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guide needed on polarizing filter

This is a discussion on guide needed on polarizing filter within the General photography forums, part of the Photography & Fine art photography category; Hi All, I just bought my first circular polarizing filter but I couldn't exactly see the effect of it. Therefore, ...

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    Default guide needed on polarizing filter

    Hi All,
    I just bought my first circular polarizing filter but I couldn't exactly see the effect of it. Therefore, could you explain to me a bit. My questions are

    1. I have read that CPL is used to make the sky bluer. Does this also work for overcast day where blue sky is visible or is it just when the day is sunny?

    2. On how to use CPL, I have read a thecnique of pointing your finger to the sun and see the direction of your thumb to get the direction of polarization? This seems to make sens when the sun is overhead what about if it's in a certain degree other than 90.
    If you can point me to any pictoral tutorial, I would appreciate very much.

    Thanks.

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    kat
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    I just got one a couple days ago too. I'm not to sure how to use it yet but I do know that when I have it on and turn the dial I can see the effects pretty clearly.

    Great questions! Looking forward to seeing the answers!
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    tirediron is offline Senior Member
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    Congrats! You've just purchased the single most useful photo accessory you will ever own!

    When to use it: Pretty much any time you're out doors, especially in bright sun.

    What does it do: Reduces reflections and deepns and saturates colours.

    How do I use it: You will see the greatest results when the sun is low in the sky, so eary morning, and later afternoon/evening, and when the sun is at 90 degrees to the lens axis, so the thumb analogy is correct.

    The CPOL will have little to no effect on the colours and saturation on overcast days, when the sun is high in sky, or when you're shooting toward it/with it at your back. It will still serve to remove reflections from water, glass, shiny metal etc.


    This image shows just how deep you can make a blue sky. This was shot early in the morning (7.30am-ish, and with the sun directly on my shoulder




    This image shows the effect of a CPOL on water; note that the reflection is almost totally eliminated.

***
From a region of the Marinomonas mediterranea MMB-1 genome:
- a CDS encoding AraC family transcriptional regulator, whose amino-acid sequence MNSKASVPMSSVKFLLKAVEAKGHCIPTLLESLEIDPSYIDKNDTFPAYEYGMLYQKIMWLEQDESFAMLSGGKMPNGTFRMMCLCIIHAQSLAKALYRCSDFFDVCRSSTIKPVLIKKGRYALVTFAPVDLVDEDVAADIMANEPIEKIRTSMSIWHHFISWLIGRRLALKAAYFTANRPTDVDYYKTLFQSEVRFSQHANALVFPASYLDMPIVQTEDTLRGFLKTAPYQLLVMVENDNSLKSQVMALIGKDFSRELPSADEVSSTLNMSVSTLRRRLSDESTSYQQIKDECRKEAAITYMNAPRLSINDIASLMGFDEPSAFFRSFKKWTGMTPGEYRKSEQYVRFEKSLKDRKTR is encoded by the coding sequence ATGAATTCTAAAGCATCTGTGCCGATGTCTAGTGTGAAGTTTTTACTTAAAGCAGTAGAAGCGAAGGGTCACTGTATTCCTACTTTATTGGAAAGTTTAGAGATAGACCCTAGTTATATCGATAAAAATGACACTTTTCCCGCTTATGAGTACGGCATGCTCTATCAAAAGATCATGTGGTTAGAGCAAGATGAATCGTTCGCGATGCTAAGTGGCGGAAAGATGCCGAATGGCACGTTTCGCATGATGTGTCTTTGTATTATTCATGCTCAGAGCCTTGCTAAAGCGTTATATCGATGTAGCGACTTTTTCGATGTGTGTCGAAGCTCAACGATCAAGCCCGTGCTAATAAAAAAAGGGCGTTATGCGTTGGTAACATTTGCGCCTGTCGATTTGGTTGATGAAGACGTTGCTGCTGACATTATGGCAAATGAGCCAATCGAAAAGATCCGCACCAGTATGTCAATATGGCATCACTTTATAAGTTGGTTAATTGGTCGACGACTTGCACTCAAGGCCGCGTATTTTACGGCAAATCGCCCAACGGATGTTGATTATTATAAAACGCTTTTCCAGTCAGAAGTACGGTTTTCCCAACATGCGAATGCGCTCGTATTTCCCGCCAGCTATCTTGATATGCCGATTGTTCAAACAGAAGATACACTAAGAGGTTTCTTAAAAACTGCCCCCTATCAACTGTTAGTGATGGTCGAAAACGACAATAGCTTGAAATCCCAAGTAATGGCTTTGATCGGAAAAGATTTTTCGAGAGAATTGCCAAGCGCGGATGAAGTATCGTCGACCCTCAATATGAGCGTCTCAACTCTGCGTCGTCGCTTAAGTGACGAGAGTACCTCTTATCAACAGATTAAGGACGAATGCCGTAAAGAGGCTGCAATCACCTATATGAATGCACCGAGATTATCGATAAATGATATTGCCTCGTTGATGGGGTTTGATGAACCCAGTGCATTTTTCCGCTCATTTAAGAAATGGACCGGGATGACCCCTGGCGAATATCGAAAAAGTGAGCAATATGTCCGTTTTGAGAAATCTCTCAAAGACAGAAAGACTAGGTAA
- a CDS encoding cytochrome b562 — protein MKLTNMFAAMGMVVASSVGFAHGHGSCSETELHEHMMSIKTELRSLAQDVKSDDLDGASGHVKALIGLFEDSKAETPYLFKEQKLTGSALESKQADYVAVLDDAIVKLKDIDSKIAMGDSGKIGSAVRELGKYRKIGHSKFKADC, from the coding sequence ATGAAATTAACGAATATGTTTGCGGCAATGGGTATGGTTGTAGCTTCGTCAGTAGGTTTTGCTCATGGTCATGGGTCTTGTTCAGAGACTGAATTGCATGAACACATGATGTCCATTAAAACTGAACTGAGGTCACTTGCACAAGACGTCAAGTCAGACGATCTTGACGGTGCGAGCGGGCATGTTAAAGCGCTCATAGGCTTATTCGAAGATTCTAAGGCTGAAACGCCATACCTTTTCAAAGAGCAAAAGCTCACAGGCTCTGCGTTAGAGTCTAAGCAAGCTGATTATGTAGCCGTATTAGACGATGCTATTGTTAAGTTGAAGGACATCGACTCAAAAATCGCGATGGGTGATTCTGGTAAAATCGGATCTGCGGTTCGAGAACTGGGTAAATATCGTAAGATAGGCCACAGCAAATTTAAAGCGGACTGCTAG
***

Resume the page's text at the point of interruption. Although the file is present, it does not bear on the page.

Hope that helps.

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    Thanks so much for that terse explanation and the examples T.I.
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    Would a linear polarizer be used any differently? My Mamiya RB67 came with one that's presumably as old as the camera eg. early 70's and came with a linear polarizer.

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    Thanks TI, that was helpful.


    Just to clarrify some points. Sorry for forgetting my geometry but doesn't 90 degrees to the lens axis mean that the sun is directly on the head?

    Will it be effective to use it to remove some glare from a car window at noon?

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    tirediron is offline Senior Member
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    Quote Originally Posted by kurtdriver View Post
    Would a linear polarizer be used any differently? My Mamiya RB67 came with one that's presumably as old as the camera eg. early 70's and came with a linear polarizer.
    The effects will be visually identical (or nearly so). It's just that some modern auto-focus systems don't play nicely with LPOLs, so pretty much everyone has switched to CPOLs.

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    tirediron is offline Senior Member
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    Quote Originally Posted by Yisehaq View Post
    Thanks TI, that was helpful.


    Just to clarrify some points. Sorry for forgetting my geometry but doesn't 90 degrees to the lens axis mean that the sun is directly on the head?

    Will it be effective to use it to remove some glare from a car window at noon?
    That would be 90 degrees as well, however I mean 90 degrees when viewed from overhead. The CPOL will still help to remove reflections at high noon, but the effect may not be as strong as desired.

    Just remember that the best conditions happen when the sun is close to the horizon and coming from the direction of your shoulder when you're pointing the camera at the subject.

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    Thank you T.I. I understand the linear polarizers mess up autofocus which is why they don't really work well with cameras having that feature.

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    EJC
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    In addition to Tiredirons tips here is a trick I use.

    Shape your hand into a pistol with your thumb and index finger at 90 degrees. Point the index finger at your subject.
    Face the palm of your hand to the sun as if you're going to catch it.
    Your thumb will point in the direction the idex mark on your CPOL should be pointing.

    Practice on easy subjects,
    Blue sky with puffy clouds watch the sky go from watery blue to deep blue
    Clear water with a rocky bottom the water will go from reflecting the shiny sky to clearly showing the bottom,
    A building with lots of windows acts much the same as water

    When you get results with those try a bush with shiny leaves. Turning your filter you will see the leaves go from boring flat and shiny to bold and richer tones. Then try less reflective surfaces and look for subtle changes.

    I hope this helps

    cheers

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